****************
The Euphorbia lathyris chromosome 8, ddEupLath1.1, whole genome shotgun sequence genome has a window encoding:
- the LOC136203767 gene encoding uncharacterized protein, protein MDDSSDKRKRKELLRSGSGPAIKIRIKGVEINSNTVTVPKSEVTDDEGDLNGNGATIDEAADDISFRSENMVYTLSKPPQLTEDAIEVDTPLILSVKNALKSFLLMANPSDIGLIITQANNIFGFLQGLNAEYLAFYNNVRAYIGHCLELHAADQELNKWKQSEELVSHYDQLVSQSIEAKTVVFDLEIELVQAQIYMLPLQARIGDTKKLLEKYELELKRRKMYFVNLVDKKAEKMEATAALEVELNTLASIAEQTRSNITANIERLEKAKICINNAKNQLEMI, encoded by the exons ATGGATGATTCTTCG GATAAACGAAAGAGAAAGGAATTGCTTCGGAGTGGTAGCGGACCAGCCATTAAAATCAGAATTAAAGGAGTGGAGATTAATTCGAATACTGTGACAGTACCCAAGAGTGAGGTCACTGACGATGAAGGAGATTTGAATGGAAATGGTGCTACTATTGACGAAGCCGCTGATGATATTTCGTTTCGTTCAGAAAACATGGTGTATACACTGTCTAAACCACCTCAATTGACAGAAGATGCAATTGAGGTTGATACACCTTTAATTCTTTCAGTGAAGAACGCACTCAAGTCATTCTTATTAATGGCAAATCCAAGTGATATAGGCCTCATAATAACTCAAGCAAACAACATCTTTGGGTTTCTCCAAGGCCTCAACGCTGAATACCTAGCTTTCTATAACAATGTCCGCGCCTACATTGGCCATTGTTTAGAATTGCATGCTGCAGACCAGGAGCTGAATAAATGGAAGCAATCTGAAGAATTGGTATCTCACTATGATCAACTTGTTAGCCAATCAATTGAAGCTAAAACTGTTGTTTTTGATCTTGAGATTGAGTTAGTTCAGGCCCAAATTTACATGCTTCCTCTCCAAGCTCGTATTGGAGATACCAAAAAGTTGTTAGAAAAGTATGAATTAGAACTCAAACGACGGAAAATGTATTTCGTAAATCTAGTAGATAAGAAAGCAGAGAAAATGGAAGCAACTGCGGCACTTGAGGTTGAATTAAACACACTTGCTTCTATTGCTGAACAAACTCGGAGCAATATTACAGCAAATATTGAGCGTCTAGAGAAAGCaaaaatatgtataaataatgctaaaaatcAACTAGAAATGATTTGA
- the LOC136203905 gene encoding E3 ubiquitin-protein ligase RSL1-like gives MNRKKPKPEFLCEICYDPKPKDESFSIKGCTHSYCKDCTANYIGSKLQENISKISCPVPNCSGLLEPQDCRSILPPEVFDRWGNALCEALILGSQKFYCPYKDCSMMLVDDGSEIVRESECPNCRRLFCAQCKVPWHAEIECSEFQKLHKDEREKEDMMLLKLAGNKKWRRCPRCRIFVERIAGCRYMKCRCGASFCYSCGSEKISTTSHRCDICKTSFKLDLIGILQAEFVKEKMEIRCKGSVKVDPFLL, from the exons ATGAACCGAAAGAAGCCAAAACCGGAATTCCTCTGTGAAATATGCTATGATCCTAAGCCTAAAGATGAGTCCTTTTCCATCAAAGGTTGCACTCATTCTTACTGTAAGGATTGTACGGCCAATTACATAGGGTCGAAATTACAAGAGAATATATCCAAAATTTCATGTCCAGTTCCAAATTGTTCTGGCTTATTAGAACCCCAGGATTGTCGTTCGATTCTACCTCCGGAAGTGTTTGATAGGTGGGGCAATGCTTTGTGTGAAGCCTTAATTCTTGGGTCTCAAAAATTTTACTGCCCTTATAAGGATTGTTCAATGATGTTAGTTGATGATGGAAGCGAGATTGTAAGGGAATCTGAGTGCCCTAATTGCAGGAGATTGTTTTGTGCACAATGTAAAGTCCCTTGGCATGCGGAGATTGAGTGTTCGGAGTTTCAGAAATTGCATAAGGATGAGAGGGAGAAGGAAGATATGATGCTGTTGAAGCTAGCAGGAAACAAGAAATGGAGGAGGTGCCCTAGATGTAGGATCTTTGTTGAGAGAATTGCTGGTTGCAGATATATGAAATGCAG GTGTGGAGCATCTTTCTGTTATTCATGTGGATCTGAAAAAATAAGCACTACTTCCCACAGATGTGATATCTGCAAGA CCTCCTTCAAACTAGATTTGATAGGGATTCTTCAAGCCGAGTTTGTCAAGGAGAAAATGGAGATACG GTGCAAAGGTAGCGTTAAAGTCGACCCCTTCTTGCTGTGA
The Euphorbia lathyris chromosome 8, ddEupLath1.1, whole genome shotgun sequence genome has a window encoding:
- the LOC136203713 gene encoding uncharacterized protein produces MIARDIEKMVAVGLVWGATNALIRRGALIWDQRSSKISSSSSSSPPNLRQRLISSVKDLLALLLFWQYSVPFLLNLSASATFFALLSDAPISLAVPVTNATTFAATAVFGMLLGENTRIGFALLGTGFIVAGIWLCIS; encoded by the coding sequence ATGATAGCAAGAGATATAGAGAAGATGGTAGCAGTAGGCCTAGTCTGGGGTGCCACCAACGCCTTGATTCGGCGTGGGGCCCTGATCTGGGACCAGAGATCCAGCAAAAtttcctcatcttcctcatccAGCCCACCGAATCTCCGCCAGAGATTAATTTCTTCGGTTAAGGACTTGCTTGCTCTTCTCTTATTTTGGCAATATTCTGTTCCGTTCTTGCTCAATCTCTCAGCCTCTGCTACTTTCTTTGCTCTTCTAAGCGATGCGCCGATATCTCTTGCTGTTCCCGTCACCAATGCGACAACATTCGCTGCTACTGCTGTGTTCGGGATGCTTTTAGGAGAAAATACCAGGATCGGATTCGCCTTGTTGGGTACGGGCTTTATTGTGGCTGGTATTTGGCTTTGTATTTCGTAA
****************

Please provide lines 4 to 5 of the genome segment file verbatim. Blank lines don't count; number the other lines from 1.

The Euphorbia lathyris chromosome 8, ddEupLath1.1, whole genome shotgun sequence genome has a window encoding:
- the LOC136203713 gene encoding uncharacterized protein produces MIARDIEKMVAVGLVWGATNALIRRGALIWDQRSSKISSSSSSSPPNLRQRLISSVKDLLALLLFWQYSVPFLLNLSASATFFALLSDAPISLAVPVTNATTFAATAVFGMLLGENTRIGFALLGTGFIVAGIWLCIS; encoded by the coding sequence ATGATAGCAAGAGATATAGAGAAGATGGTAGCAGTAGGCCTAGTCTGGGGTGCCACCAACGCCTTGATTCGGCGTGGGGCCCTGATCTGGGACCAGAGATCCAGCAAAAtttcctcatcttcctcatccAGCCCACCGAATCTCCGCCAGAGATTAATTTCTTCGGTTAAGGACTTGCTTGCTCTTCTCTTATTTTGGCAATATTCTGTTCCGTTCTTGCTCAATCTCTCAGCCTCTGCTACTTTCTTTGCTCTTCTAAGCGATGCGCCGATATCTCTTGCTGTTCCCGTCACCAATGCGACAACATTCGCTGCTACTGCTGTGTTCGGGATGCTTTTAGGAGAAAATACCAGGATCGGATTCGCCTTGTTGGGTACGGGCTTTATTGTGGCTGGTATTTGGCTTTGTATTTCGTAA